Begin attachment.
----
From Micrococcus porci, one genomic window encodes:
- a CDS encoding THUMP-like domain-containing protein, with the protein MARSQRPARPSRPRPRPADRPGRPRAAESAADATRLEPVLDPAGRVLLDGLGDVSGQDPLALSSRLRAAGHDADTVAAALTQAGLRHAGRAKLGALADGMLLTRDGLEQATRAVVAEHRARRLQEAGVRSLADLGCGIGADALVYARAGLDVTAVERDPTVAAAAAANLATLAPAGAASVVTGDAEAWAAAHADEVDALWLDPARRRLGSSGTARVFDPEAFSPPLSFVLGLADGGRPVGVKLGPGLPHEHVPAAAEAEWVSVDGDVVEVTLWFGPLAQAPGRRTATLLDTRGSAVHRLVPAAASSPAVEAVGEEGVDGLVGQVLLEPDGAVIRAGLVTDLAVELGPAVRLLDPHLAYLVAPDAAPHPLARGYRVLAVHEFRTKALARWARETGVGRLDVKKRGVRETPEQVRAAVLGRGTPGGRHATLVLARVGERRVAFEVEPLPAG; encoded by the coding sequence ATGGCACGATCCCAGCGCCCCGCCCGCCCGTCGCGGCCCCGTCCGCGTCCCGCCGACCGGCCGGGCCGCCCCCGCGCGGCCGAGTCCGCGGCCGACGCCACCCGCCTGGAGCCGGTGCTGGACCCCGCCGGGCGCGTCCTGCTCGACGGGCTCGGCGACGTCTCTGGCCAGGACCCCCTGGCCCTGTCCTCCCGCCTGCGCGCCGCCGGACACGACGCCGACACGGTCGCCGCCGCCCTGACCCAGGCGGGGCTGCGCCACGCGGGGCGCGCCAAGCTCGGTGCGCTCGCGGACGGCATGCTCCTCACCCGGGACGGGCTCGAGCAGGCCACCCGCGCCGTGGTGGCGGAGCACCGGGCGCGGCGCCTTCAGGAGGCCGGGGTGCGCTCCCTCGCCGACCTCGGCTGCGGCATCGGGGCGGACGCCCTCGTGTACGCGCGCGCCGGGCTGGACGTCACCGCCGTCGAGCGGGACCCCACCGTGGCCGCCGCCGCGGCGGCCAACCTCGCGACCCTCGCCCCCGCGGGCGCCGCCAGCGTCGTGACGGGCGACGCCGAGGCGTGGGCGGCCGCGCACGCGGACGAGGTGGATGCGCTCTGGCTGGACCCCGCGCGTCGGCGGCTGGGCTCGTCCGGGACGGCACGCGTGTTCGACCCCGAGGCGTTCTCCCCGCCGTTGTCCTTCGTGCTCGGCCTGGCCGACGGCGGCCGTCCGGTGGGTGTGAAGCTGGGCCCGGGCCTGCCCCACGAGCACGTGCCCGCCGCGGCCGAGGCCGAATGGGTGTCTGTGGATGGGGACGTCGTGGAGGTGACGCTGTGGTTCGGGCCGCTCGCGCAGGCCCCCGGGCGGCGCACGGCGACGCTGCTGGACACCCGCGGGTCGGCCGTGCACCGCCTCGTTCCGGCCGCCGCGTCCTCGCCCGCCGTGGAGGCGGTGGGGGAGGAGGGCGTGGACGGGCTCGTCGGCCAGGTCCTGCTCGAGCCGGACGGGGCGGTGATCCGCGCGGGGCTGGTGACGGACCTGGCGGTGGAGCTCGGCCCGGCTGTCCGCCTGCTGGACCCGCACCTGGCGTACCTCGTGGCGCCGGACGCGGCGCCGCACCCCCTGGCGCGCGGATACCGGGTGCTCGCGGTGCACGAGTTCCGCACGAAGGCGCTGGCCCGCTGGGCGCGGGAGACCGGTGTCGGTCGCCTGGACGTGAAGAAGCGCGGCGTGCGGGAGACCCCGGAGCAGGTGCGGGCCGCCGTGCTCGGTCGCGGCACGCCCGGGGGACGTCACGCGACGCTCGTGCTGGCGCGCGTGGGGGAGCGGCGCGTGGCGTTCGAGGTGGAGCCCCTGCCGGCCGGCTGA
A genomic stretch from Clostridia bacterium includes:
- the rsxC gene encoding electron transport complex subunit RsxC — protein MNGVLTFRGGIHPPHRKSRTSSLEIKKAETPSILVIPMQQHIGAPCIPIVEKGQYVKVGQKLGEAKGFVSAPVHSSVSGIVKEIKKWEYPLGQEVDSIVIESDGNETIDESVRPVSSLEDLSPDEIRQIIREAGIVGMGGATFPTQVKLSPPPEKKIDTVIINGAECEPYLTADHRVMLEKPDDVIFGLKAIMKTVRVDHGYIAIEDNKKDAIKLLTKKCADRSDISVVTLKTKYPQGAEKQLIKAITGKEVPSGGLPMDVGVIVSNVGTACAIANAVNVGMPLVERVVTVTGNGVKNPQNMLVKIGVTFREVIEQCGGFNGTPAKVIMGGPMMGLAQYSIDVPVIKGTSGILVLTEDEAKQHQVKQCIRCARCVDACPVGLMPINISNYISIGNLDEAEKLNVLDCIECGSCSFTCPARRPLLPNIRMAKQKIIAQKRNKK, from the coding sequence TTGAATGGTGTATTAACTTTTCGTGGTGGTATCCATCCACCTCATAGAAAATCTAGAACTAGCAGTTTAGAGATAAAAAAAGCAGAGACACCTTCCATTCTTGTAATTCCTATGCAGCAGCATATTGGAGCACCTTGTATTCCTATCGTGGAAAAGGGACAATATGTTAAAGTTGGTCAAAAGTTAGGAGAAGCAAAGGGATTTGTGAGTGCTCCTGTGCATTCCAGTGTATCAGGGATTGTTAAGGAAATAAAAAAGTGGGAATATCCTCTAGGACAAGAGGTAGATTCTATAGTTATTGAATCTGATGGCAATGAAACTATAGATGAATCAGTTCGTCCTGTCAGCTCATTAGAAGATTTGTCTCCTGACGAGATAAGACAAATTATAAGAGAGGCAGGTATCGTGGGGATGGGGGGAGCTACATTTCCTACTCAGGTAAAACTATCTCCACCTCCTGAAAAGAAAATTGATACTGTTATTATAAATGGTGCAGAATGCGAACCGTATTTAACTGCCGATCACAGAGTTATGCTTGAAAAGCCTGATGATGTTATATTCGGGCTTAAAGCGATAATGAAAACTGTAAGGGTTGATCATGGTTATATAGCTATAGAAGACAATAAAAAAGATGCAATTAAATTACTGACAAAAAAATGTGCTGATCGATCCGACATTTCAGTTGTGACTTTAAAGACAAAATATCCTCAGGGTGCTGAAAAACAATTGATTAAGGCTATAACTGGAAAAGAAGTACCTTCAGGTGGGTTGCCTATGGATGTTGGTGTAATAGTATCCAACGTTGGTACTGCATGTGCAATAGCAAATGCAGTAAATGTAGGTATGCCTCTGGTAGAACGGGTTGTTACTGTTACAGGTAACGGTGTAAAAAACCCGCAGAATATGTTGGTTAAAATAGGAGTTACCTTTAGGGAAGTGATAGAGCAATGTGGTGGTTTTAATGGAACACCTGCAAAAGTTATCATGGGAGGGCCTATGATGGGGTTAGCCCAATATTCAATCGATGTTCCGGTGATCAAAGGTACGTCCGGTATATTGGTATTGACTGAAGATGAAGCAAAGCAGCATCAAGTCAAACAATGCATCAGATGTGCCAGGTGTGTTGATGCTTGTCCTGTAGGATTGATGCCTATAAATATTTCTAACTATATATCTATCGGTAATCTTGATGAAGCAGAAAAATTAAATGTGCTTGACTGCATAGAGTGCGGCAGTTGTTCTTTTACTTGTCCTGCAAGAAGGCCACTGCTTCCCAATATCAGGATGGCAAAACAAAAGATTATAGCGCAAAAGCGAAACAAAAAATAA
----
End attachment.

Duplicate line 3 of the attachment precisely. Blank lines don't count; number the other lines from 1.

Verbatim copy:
A genomic stretch from Clostridia bacterium includes: